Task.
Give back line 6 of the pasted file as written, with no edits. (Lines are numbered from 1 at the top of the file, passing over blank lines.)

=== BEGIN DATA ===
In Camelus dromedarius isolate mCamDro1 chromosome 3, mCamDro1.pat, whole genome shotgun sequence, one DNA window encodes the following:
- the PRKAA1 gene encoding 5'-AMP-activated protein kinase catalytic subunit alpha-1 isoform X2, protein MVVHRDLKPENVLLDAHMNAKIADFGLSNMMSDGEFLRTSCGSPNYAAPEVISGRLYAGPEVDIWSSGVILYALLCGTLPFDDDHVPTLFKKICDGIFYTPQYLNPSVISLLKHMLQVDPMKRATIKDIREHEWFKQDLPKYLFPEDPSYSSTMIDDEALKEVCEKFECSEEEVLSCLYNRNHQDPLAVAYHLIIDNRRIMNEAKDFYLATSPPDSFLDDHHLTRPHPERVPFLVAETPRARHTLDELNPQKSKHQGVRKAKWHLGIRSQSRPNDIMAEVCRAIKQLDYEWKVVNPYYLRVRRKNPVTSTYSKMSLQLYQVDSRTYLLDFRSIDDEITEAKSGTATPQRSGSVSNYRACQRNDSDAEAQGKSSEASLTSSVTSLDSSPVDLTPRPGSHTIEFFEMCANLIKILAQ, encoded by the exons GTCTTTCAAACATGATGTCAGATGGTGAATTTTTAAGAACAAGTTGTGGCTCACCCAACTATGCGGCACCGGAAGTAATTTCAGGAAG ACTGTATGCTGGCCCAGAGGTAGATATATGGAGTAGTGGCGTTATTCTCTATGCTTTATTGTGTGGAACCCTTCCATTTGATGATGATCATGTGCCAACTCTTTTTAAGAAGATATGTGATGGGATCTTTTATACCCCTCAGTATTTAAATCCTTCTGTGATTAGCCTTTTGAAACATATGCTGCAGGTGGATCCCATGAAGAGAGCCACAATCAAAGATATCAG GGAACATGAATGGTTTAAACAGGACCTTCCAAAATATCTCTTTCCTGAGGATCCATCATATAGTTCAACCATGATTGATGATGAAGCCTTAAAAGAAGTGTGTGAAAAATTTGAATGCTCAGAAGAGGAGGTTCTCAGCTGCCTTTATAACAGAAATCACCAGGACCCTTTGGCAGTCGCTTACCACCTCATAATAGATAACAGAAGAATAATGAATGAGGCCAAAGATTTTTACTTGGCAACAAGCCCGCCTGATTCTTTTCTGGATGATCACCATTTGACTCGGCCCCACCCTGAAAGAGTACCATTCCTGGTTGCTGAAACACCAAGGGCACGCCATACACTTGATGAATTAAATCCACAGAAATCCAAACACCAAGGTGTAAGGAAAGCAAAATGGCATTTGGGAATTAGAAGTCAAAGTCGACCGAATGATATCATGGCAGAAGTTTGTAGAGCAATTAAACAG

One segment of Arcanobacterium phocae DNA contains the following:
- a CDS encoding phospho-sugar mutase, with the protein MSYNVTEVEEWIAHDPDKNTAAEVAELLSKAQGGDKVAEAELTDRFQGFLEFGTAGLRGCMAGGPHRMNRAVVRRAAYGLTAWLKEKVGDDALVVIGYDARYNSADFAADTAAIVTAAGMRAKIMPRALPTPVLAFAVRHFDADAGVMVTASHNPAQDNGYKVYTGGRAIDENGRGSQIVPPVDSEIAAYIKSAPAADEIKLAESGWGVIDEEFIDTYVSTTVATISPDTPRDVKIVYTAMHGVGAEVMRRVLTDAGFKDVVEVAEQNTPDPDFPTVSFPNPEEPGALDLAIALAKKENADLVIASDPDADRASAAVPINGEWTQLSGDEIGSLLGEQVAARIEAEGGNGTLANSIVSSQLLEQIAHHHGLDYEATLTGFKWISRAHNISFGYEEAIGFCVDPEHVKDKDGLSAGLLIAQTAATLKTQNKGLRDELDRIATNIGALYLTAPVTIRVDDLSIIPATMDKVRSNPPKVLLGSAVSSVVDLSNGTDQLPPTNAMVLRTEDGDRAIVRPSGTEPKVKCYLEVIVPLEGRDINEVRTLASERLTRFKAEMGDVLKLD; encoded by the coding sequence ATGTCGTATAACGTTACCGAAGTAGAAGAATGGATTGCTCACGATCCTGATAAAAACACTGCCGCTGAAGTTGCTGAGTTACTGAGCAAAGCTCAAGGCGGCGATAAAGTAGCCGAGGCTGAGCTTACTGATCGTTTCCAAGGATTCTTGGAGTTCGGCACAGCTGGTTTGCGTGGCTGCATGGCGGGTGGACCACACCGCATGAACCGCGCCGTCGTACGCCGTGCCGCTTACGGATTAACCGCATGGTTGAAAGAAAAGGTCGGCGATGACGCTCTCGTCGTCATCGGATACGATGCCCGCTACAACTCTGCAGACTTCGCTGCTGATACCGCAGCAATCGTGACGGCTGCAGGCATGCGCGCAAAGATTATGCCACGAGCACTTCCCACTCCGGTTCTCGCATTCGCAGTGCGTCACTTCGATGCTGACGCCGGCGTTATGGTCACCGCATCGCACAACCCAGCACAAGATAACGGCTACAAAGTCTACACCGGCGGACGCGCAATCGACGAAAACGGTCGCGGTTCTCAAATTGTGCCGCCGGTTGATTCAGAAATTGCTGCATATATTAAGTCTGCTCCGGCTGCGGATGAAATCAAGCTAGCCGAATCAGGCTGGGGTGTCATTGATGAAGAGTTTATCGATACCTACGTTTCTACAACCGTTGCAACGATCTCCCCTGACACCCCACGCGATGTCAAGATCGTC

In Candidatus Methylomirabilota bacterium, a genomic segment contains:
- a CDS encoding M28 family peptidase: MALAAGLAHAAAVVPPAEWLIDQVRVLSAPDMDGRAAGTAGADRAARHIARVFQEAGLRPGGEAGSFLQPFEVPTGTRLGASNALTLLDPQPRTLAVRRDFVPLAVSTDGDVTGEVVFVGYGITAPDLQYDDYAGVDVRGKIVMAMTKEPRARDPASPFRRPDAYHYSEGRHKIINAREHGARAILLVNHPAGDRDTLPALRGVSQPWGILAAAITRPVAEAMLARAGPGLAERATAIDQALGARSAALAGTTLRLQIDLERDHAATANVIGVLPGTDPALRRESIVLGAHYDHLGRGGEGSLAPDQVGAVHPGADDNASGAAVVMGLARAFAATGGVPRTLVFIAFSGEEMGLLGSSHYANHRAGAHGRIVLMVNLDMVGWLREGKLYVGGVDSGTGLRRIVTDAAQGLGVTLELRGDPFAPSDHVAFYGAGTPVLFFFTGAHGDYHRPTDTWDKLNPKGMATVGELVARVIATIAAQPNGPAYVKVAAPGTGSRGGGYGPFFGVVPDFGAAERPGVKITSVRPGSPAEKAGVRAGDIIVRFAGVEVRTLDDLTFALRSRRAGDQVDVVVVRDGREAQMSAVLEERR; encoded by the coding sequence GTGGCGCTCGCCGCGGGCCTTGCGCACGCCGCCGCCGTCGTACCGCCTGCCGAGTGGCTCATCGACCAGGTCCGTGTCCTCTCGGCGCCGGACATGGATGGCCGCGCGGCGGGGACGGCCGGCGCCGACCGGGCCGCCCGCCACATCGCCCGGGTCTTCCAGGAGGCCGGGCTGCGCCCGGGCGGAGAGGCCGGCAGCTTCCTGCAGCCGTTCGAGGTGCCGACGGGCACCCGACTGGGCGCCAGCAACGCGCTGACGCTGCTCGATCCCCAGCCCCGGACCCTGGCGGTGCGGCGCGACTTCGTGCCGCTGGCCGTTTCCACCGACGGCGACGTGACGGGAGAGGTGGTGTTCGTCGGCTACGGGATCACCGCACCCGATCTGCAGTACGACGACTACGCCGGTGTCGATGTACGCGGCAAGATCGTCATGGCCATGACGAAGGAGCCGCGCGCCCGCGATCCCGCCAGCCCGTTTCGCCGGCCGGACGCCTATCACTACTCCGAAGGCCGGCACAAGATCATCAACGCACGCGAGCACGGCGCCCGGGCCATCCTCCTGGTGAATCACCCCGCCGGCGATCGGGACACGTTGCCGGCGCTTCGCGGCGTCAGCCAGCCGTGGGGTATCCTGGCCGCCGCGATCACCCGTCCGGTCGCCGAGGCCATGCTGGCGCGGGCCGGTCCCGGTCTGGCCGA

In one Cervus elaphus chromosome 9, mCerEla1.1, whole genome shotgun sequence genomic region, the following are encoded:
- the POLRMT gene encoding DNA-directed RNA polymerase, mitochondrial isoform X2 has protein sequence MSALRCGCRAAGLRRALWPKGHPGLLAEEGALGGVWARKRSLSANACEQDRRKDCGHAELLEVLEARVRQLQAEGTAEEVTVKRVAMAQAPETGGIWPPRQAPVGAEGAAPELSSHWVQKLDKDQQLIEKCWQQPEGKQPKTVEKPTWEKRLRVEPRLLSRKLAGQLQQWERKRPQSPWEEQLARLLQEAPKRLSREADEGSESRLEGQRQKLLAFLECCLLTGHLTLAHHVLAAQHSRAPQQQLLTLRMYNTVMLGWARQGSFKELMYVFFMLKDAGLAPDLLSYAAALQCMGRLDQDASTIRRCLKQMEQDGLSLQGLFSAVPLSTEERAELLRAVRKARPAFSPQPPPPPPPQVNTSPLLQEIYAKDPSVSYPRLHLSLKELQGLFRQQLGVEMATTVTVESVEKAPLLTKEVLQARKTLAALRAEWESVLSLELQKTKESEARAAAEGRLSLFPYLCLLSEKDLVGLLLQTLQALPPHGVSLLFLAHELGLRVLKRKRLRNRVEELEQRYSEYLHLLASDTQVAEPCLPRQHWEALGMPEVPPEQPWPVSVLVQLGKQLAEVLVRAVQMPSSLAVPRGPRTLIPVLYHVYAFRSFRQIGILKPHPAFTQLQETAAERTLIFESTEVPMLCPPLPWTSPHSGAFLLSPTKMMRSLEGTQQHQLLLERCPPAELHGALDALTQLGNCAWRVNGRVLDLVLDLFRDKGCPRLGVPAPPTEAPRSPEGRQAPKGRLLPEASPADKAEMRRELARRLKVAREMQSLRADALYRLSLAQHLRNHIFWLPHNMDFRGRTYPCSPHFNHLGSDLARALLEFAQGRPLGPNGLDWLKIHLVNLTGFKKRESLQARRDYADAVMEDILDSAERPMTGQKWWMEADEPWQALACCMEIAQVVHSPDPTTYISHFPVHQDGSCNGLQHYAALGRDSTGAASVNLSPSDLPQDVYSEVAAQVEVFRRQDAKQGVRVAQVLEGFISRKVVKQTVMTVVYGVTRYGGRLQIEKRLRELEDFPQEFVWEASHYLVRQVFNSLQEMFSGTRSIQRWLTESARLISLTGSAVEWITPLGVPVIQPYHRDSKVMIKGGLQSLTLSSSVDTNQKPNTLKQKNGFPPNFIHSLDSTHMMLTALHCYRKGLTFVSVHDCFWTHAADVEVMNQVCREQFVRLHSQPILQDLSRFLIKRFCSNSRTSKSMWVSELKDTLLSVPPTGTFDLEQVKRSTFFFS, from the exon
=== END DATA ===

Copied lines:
- a CDS encoding M28 family peptidase: MALAAGLAHAAAVVPPAEWLIDQVRVLSAPDMDGRAAGTAGADRAARHIARVFQEAGLRPGGEAGSFLQPFEVPTGTRLGASNALTLLDPQPRTLAVRRDFVPLAVSTDGDVTGEVVFVGYGITAPDLQYDDYAGVDVRGKIVMAMTKEPRARDPASPFRRPDAYHYSEGRHKIINAREHGARAILLVNHPAGDRDTLPALRGVSQPWGILAAAITRPVAEAMLARAGPGLAERATAIDQALGARSAALAGTTLRLQIDLERDHAATANVIGVLPGTDPALRRESIVLGAHYDHLGRGGEGSLAPDQVGAVHPGADDNASGAAVVMGLARAFAATGGVPRTLVFIAFSGEEMGLLGSSHYANHRAGAHGRIVLMVNLDMVGWLREGKLYVGGVDSGTGLRRIVTDAAQGLGVTLELRGDPFAPSDHVAFYGAGTPVLFFFTGAHGDYHRPTDTWDKLNPKGMATVGELVARVIATIAAQPNGPAYVKVAAPGTGSRGGGYGPFFGVVPDFGAAERPGVKITSVRPGSPAEKAGVRAGDIIVRFAGVEVRTLDDLTFALRSRRAGDQVDVVVVRDGREAQMSAVLEERR; encoded by the coding sequence GTGGCGCTCGCCGCGGGCCTTGCGCACGCCGCCGCCGTCGTACCGCCTGCCGAGTGGCTCATCGACCAGGTCCGTGTCCTCTCGGCGCCGGACATGGATGGCCGCGCGGCGGGGACGGCCGGCGCCGACCGGGCCGCCCGCCACATCGCCCGGGTCTTCCAGGAGGCCGGGCTGCGCCCGGGCGGAGAGGCCGGCAGCTTCCTGCAGCCGTTCGAGGTGCCGACGGGCACCCGACTGGGCGCCAGCAACGCGCTGACGCTGCTCGATCCCCAGCCCCGGACCCTGGCGGTGCGGCGCGACTTCGTGCCGCTGGCCGTTTCCACCGACGGCGACGTGACGGGAGAGGTGGTGTTCGTCGGCTACGGGATCACCGCACCCGATCTGCAGTACGACGACTACGCCGGTGTCGATGTACGCGGCAAGATCGTCATGGCCATGACGAAGGAGCCGCGCGCCCGCGATCCCGCCAGCCCGTTTCGCCGGCCGGACGCCTATCACTACTCCGAAGGCCGGCACAAGATCATCAACGCACGCGAGCACGGCGCCCGGGCCATCCTCCTGGTGAATCACCCCGCCGGCGATCGGGACACGTTGCCGGCGCTTCGCGGCGTCAGCCAGCCGTGGGGTATCCTGGCCGCCGCGATCACCCGTCCGGTCGCCGAGGCCATGCTGGCGCGGGCCGGTCCCGGTCTGGCCGA